By default, the default MDC is started on all interface cards. If you assign all resources on an interface card to a non-default MDC, however, you must stop the default MDC on the interface card. As a result, the default MDC has only non-virtual processes running on the interface card and occupies a little CPU and memory resources.
Interfaces are the most important resources. You can use the allocate interface command to assign interfaces to non-default MDCs. If possible, assign interfaces to an MDC when the MDC is inactive to reduce frequent system changes. When you assign an interface to an MDC, the device restores the default settings of the interface and reconfigures the interface for the MDC.
Use the limit-resource cpu weight command to assign CPU weights to non-default MDCs. The setting for an MDC takes effect on all cards where the MDC's MDC-OSes run. MDCs share and compete for CPU resources. If an MDC needs a lot of CPU resources while the other MDCs are relatively idle, the MDC can get more CPU weights. If all MDCs need a lot of CPU weights, the device assigns CPU resources to MDCs according to their CPU weights.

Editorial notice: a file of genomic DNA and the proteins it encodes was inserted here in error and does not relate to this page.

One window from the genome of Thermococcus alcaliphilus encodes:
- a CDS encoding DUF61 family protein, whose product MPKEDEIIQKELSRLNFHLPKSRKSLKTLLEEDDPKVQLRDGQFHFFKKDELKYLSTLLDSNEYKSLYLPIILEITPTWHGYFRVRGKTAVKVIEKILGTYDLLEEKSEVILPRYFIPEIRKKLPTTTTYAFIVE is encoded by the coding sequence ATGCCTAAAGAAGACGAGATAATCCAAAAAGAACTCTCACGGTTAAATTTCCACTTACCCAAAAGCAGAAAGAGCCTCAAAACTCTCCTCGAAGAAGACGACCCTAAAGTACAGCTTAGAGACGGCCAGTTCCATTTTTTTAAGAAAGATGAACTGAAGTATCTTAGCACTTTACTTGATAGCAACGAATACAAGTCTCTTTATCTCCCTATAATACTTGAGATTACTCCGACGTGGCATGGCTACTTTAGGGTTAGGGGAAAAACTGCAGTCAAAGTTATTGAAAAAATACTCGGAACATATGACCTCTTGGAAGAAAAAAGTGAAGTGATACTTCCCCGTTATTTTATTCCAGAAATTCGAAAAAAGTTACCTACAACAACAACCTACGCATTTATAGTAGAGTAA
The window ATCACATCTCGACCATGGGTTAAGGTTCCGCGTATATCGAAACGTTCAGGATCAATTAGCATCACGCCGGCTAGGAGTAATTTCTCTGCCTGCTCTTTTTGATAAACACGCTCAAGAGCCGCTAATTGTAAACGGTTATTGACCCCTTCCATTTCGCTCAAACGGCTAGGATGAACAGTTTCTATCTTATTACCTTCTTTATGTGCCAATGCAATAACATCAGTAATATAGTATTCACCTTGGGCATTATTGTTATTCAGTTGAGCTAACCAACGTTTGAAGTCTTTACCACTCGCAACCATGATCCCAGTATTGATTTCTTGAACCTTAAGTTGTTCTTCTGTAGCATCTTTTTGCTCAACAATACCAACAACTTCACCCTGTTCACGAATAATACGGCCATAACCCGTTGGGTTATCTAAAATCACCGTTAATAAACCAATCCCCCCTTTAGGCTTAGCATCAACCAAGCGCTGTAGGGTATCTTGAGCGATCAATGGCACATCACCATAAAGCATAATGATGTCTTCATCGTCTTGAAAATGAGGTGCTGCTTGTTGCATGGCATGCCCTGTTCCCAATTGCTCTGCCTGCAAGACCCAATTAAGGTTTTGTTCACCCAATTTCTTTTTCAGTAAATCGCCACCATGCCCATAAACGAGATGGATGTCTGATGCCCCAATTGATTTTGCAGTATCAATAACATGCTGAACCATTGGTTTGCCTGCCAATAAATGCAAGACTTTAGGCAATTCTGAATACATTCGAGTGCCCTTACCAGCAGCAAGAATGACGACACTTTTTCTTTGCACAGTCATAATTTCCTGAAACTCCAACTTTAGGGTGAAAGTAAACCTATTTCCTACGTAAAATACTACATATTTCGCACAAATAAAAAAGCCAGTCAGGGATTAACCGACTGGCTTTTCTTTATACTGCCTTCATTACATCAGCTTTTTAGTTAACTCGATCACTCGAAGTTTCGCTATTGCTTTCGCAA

By default, a non-default MDC share the memory space with other MDCs and can use all free memory space. You can use the limit-resource memory command to limit the amount of memory space that each MDC can use, including the default MDC.
When an MDC is created, the device creates a directory for the MDC on the storage medium to save the MDC's files, such as configuration files and log files. By default, MDCs on a device share and compete for the device’s storage space. You can use the limit-resource disk command to assign disk space percentages to MDCs.
Each MDC has its own Layer 2 ports, MAC address entries, and VLAN resources. As shown in Figure 5, Layer 2 ports P1 and P2 belong to MDC A and MDC B, respectively.
VLANs on different MDCs can use the same VLAN ID. For example, both MDC A and MDC B can have a "VLAN 2."
If you connect a PC with the MAC address MACA to P1 and P2, two MAC address entries are created.